By Kyle Shea
On Wednesday, May 25, 1977, film and science fiction history was made. A film came out about a space opera in a galaxy far away. It was the story about a young farm boy going on an adventure to save a princess from an evil empire and its terrible enforcer. It became a huge financial success and eventually had an even better sequel about the empire striking back. It was loved by critics and fans alike, to the point where even today thousands of fans dress up as the characters of the movie.
The film was called Star Wars.
It’s probable there are few people in the world that have not seen Star Wars and its characters. Characters like Chewbacca, R2-D2, Luke Skywalker, Han Solo, Princess Leia, and, of course, Darth Vader, have all become household names. Every bookstore is filled with tie-in books about the characters, and every toy store carries the toy versions of the weapons.
Speaking of the weapons, the original blasters of the film were actually guns that were remodeled for the film. They were chosen for some futuristic appearance even though they were from the past- WWII German MG34 Light Machine Guns, British Lewis Machine Guns with their fat radiator jacket and pan feed, as well as the Broomhandle Mauser that was Han Solo’s pistol. The best example is the Sterling L2A3 submachine guns (or Mk 4) that are used by the Stormtroopers, as well as many of the main characters. Called the BlasTech E-11 Blaster Rifle in the film, it was the standard issue weapon for the Stormtroopers. They were seen in all three films of the original trilogy, especially Return of the Jedi, where some of the Ewoks are shown using them. Bapty Ltd of London supplied the firearms for these movies, and Tony Watts allowed us to photograph them for this issue.
The Sterling submachine gun was designed by George William Patchett, the Chief designer at the Sterling Armaments Company of Dagenham. The British Army was looking for a new submachine gun in WWII and liked the design of Patchett’s gun. Although only 120 were built for the war, they were used in a number of battles, including Operation Market Garden.
In 1956, the Mark 4 (L2A3) came into service. It was used in a number of countries, including Argentina, Singapore, and Iraq. It weighs about 6 pounds without the magazine full of ammo. The magazine is loaded from the left side and it shoots 9x19mm ammunition. The buttstock folds under the gun, making it easy to carry when not in use. The firing pin is fixed into the face of the bolt, making it impossible to remove and it is open bolt firing. The bolt itself has helical grooves cut into it to keep dirt out of the inside of the receiver.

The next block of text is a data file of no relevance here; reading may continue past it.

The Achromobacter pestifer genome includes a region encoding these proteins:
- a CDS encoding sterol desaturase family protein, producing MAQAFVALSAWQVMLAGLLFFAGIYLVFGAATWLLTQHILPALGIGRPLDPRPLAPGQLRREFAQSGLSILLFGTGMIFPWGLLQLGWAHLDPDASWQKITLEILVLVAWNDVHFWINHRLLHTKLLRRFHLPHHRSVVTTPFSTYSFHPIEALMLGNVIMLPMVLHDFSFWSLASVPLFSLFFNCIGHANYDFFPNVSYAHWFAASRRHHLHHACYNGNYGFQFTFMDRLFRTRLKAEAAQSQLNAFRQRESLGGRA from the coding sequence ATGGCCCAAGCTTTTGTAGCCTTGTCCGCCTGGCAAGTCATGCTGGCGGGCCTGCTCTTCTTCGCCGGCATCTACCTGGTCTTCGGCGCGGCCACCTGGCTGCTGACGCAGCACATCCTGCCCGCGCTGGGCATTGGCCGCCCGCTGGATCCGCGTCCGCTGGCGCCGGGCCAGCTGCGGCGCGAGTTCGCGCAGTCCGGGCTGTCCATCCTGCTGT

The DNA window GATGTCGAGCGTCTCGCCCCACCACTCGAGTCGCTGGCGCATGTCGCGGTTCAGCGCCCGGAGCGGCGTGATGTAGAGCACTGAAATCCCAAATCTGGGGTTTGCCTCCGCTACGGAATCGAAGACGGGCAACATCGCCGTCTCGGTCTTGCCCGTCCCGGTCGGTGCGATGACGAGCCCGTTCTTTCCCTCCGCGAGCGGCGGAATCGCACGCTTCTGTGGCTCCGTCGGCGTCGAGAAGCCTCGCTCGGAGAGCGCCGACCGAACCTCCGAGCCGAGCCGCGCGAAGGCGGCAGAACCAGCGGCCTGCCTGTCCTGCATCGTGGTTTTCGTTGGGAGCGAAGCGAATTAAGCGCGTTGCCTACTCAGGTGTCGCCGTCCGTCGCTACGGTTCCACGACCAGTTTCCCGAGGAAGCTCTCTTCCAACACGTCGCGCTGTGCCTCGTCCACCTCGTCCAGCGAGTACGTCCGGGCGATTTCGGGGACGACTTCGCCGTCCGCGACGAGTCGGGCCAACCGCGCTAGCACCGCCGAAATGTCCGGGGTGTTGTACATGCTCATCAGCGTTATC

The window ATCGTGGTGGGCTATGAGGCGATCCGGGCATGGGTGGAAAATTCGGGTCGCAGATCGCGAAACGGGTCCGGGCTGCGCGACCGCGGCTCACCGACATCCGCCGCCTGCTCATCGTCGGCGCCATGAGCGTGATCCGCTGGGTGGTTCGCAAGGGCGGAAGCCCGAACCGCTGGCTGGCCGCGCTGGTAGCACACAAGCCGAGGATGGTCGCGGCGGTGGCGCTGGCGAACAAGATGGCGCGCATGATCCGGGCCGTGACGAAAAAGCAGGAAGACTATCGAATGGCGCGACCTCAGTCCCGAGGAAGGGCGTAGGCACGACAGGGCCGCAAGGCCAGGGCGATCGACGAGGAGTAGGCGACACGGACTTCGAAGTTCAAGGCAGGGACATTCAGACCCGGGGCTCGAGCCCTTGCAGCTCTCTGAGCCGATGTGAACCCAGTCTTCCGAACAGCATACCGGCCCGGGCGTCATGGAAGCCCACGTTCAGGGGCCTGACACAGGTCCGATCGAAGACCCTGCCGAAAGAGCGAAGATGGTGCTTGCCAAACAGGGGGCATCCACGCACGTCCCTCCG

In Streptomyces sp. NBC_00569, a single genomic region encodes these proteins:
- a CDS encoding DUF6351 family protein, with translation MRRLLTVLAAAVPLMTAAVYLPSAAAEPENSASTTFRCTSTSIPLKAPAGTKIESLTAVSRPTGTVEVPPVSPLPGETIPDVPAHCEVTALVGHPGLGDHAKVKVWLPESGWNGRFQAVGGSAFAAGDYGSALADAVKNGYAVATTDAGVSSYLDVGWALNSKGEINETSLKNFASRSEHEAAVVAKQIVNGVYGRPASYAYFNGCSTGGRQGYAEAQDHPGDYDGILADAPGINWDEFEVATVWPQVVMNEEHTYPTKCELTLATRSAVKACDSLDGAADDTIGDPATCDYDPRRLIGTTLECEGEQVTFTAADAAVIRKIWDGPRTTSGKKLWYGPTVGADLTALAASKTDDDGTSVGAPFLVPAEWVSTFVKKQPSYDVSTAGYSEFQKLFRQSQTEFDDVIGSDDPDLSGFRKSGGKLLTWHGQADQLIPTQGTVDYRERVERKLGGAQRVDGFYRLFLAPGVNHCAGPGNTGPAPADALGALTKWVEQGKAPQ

The Sterling Mark 4 was in other films like The Wild Geese, The Spy Who Loved Me, Robocop, and You Only Live Twice, as well as many TV Shows and Video Games. However, it is most recognized by movie goers as the Blaster of choice for the dreaded Stormtoopers, though they don’t hit much with it other than set decorations. Both are part of a story loved by millions, if not billions, of fans. A story about a battle between good and evil, in a galaxy far, far away.
May the Force be with you. Always.
Serial number – Obscured. Most of the original BlasTech E-11 (Sterlings) were deactivated and sold as European style “Deacs” and were quite popular with the collectors. They seldom come up for sale. The receivers of those are not destroyed, so they cannot legally come to the United States unless imported as Post-1986 dealer samples.
|This article first appeared in Small Arms Review V20N2 (March 2016)